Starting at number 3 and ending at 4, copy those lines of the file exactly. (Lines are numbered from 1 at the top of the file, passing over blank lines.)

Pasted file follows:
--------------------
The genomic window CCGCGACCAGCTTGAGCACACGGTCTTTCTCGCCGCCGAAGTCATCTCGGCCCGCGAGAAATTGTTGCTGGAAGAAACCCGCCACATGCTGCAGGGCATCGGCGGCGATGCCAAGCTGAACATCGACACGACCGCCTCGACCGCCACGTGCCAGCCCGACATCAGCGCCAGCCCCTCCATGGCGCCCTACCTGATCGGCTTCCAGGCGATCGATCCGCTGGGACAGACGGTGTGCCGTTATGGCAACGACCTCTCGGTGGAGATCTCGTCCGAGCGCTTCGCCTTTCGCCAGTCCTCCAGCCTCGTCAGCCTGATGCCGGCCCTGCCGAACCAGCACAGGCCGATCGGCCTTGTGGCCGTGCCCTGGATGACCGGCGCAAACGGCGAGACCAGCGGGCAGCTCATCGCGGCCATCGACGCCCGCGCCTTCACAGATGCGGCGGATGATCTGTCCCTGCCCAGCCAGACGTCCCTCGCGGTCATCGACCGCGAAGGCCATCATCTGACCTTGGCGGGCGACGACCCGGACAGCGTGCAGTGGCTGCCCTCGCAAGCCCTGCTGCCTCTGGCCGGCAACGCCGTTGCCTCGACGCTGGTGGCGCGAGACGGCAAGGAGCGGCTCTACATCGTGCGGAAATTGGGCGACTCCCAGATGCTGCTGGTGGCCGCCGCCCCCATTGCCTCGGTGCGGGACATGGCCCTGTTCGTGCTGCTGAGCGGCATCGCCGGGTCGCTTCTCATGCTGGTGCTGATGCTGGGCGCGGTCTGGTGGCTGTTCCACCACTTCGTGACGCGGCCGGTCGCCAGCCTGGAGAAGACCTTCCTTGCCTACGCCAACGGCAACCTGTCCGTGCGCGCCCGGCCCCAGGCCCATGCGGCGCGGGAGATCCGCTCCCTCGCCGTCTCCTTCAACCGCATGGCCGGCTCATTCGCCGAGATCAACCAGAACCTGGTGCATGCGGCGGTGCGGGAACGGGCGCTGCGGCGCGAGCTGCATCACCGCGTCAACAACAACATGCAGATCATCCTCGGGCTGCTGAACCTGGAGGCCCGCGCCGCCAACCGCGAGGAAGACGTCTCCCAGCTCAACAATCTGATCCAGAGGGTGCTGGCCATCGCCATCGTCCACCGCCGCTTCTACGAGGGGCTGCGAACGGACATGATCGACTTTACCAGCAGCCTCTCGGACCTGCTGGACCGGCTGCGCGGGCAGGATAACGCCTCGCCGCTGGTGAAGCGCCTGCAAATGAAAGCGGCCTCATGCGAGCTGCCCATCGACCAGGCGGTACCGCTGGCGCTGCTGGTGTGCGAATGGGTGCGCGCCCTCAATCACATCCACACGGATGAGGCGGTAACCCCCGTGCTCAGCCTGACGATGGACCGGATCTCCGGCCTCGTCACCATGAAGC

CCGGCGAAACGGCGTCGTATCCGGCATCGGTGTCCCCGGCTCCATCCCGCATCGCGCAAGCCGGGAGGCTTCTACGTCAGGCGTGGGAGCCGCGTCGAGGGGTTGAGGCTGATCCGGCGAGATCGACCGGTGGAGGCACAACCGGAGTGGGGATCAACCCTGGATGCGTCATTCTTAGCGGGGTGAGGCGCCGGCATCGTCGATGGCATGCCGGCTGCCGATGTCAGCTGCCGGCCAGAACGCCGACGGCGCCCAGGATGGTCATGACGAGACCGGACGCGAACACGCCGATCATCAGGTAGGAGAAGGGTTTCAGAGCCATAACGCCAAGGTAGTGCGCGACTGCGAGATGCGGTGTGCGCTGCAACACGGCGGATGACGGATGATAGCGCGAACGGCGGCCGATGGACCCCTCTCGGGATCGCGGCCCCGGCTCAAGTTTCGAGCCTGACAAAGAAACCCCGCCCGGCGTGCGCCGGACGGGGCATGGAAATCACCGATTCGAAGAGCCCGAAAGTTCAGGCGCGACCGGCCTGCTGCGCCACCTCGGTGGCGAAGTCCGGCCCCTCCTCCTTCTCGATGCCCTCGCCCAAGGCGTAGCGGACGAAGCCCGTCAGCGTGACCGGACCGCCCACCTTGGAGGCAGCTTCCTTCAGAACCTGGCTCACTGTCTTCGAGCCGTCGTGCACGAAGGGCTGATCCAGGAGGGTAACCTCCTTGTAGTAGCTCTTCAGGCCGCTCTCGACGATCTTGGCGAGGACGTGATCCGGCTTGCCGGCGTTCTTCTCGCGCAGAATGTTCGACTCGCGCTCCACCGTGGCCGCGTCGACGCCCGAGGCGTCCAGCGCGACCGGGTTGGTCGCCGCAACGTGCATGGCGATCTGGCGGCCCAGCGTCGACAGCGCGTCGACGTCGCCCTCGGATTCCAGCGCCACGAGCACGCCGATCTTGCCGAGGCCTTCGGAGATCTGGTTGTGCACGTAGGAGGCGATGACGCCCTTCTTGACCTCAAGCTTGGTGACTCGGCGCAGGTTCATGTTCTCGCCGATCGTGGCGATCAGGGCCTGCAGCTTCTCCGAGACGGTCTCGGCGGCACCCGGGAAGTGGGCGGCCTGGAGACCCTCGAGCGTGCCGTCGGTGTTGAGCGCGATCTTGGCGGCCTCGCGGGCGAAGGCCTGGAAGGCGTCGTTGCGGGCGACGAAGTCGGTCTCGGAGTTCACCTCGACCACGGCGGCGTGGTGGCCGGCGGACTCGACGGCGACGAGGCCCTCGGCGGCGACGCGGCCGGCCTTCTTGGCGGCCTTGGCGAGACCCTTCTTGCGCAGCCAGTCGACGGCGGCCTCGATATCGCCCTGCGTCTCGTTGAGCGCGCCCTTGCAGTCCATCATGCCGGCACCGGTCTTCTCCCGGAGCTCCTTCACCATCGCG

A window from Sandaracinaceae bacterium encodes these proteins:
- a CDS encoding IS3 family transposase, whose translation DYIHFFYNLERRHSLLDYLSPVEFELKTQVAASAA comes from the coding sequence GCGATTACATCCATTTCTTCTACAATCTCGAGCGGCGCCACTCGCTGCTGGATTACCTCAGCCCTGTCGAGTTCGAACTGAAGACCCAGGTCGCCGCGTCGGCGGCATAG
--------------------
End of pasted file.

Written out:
A window from Sandaracinaceae bacterium encodes these proteins:
- a CDS encoding IS3 family transposase, whose translation DYIHFFYNLERRHSLLDYLSPVEFELKTQVAASAA comes from the coding sequence GCGATTACATCCATTTCTTCTACAATCTCGAGCGGCGCCACTCGCTGCTGGATTACCTCAGCCCTGTCGAGTTCGAACTGAAGACCCAGGTCGCCGCGTCGGCGGCATAG